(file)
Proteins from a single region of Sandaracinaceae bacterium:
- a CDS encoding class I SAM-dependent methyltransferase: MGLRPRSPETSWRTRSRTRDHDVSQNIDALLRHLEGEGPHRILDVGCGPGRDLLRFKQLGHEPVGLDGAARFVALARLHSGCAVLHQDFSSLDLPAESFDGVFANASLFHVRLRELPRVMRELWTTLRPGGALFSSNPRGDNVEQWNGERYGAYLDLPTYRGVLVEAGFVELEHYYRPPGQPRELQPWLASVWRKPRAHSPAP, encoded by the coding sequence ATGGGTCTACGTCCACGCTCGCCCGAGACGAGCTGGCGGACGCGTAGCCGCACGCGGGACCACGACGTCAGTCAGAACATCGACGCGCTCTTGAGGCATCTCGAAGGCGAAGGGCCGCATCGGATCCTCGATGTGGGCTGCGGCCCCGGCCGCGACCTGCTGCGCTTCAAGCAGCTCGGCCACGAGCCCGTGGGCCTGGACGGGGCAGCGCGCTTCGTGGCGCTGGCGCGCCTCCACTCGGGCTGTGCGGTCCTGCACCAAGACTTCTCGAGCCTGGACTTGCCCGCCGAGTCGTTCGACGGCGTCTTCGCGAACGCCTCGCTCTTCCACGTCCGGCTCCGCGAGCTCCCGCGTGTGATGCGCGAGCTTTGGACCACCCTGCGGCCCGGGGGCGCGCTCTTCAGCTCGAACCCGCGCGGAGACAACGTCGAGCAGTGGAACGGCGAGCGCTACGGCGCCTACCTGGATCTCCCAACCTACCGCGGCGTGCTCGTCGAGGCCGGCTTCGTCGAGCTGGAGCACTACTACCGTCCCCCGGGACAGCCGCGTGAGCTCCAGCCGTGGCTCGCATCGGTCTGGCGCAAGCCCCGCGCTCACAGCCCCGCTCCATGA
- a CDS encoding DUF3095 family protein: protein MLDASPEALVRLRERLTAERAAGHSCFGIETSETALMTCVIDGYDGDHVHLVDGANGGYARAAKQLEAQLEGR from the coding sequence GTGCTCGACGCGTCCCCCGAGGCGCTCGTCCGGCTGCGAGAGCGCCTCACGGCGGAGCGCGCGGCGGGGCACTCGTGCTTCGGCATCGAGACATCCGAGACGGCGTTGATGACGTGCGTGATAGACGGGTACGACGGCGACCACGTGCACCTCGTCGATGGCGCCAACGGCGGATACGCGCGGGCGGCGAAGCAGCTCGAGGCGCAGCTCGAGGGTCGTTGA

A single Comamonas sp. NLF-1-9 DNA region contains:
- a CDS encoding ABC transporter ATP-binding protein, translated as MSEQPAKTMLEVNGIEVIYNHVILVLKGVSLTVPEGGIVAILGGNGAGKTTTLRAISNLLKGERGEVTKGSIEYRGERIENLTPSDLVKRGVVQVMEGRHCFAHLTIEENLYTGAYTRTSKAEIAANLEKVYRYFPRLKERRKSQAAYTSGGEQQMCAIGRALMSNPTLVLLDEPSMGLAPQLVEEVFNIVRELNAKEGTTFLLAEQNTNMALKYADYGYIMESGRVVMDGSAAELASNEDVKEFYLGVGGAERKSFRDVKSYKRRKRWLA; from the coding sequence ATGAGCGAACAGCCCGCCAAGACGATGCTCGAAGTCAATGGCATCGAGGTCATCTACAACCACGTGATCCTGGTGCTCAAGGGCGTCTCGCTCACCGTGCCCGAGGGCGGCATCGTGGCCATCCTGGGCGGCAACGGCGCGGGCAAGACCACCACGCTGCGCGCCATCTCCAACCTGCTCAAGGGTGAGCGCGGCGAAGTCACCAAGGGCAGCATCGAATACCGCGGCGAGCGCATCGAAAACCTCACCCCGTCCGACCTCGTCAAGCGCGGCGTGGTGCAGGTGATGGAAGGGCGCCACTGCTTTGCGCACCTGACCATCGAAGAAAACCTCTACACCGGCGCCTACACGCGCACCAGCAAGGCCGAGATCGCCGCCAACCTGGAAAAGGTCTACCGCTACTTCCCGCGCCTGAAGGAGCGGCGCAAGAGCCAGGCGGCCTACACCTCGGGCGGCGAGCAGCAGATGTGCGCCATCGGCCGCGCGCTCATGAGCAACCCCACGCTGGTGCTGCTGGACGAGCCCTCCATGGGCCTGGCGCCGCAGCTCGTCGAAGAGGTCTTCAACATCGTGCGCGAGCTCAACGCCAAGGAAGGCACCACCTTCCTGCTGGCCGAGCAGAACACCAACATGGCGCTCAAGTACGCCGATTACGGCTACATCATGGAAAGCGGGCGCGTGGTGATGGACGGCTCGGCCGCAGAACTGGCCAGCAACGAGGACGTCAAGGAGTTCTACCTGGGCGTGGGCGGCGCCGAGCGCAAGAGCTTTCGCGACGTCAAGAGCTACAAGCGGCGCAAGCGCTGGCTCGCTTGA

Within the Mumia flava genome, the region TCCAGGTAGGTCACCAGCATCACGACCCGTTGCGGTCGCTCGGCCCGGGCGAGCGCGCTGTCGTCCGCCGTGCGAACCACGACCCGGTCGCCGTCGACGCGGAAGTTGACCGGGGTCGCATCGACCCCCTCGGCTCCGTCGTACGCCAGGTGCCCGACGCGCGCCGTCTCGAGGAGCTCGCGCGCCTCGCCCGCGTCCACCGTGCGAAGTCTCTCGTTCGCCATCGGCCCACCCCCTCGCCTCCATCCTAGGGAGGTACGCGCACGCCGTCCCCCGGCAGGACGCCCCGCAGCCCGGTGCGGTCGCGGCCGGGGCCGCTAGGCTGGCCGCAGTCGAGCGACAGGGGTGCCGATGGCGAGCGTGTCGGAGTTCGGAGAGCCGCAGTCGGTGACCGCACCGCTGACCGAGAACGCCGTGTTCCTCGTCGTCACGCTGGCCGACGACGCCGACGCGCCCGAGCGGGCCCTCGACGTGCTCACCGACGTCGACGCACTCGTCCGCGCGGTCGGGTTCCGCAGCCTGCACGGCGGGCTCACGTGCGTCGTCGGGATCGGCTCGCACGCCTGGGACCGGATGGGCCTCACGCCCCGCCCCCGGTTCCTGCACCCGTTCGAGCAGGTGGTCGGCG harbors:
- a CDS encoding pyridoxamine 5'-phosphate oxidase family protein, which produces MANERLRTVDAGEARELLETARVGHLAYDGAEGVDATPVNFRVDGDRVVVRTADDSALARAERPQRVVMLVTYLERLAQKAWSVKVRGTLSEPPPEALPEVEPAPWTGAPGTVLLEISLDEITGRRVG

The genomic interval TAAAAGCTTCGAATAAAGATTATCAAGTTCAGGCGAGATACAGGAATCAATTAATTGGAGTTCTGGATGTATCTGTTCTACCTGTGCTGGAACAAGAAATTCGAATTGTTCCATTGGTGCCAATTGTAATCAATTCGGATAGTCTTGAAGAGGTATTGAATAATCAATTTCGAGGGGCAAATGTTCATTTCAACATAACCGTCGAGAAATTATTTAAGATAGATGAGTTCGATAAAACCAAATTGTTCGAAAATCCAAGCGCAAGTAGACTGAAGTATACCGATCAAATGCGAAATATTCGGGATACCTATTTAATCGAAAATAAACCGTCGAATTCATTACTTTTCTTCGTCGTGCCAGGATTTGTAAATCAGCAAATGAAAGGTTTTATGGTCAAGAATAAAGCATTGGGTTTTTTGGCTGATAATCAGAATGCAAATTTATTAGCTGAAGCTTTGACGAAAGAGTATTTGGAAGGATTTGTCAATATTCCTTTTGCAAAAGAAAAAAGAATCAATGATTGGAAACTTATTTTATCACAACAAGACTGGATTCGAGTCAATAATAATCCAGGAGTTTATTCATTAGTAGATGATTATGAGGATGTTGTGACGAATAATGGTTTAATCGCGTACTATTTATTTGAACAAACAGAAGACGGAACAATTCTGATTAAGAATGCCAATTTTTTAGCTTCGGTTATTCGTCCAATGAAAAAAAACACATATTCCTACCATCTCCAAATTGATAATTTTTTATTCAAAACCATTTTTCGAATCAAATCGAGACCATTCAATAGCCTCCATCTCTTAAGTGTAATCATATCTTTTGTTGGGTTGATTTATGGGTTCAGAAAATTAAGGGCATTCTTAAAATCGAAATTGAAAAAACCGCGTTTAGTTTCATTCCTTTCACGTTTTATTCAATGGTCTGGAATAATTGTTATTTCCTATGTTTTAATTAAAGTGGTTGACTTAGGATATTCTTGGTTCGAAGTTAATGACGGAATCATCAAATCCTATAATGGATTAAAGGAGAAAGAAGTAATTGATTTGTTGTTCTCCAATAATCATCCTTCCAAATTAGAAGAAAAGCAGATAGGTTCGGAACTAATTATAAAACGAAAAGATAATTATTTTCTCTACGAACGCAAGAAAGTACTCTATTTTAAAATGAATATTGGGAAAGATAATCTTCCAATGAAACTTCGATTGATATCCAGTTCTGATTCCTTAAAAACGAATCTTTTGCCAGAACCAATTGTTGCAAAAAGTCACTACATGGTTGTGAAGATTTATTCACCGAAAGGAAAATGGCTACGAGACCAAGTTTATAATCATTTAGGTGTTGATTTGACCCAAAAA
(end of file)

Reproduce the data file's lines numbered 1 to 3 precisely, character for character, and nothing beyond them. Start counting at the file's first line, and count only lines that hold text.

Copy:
Proteins from a single region of Sandaracinaceae bacterium:
- a CDS encoding class I SAM-dependent methyltransferase: MGLRPRSPETSWRTRSRTRDHDVSQNIDALLRHLEGEGPHRILDVGCGPGRDLLRFKQLGHEPVGLDGAARFVALARLHSGCAVLHQDFSSLDLPAESFDGVFANASLFHVRLRELPRVMRELWTTLRPGGALFSSNPRGDNVEQWNGERYGAYLDLPTYRGVLVEAGFVELEHYYRPPGQPRELQPWLASVWRKPRAHSPAP, encoded by the coding sequence ATGGGTCTACGTCCACGCTCGCCCGAGACGAGCTGGCGGACGCGTAGCCGCACGCGGGACCACGACGTCAGTCAGAACATCGACGCGCTCTTGAGGCATCTCGAAGGCGAAGGGCCGCATCGGATCCTCGATGTGGGCTGCGGCCCCGGCCGCGACCTGCTGCGCTTCAAGCAGCTCGGCCACGAGCCCGTGGGCCTGGACGGGGCAGCGCGCTTCGTGGCGCTGGCGCGCCTCCACTCGGGCTGTGCGGTCCTGCACCAAGACTTCTCGAGCCTGGACTTGCCCGCCGAGTCGTTCGACGGCGTCTTCGCGAACGCCTCGCTCTTCCACGTCCGGCTCCGCGAGCTCCCGCGTGTGATGCGCGAGCTTTGGACCACCCTGCGGCCCGGGGGCGCGCTCTTCAGCTCGAACCCGCGCGGAGACAACGTCGAGCAGTGGAACGGCGAGCGCTACGGCGCCTACCTGGATCTCCCAACCTACCGCGGCGTGCTCGTCGAGGCCGGCTTCGTCGAGCTGGAGCACTACTACCGTCCCCCGGGACAGCCGCGTGAGCTCCAGCCGTGGCTCGCATCGGTCTGGCGCAAGCCCCGCGCTCACAGCCCCGCTCCATGA
- a CDS encoding DUF3095 family protein: protein MLDASPEALVRLRERLTAERAAGHSCFGIETSETALMTCVIDGYDGDHVHLVDGANGGYARAAKQLEAQLEGR from the coding sequence GTGCTCGACGCGTCCCCCGAGGCGCTCGTCCGGCTGCGAGAGCGCCTCACGGCGGAGCGCGCGGCGGGGCACTCGTGCTTCGGCATCGAGACATCCGAGACGGCGTTGATGACGTGCGTGATAGACGGGTACGACGGCGACCACGTGCACCTCGTCGATGGCGCCAACGGCGGATACGCGCGGGCGGCGAAGCAGCTCGAGGCGCAGCTCGAGGGTCGTTGA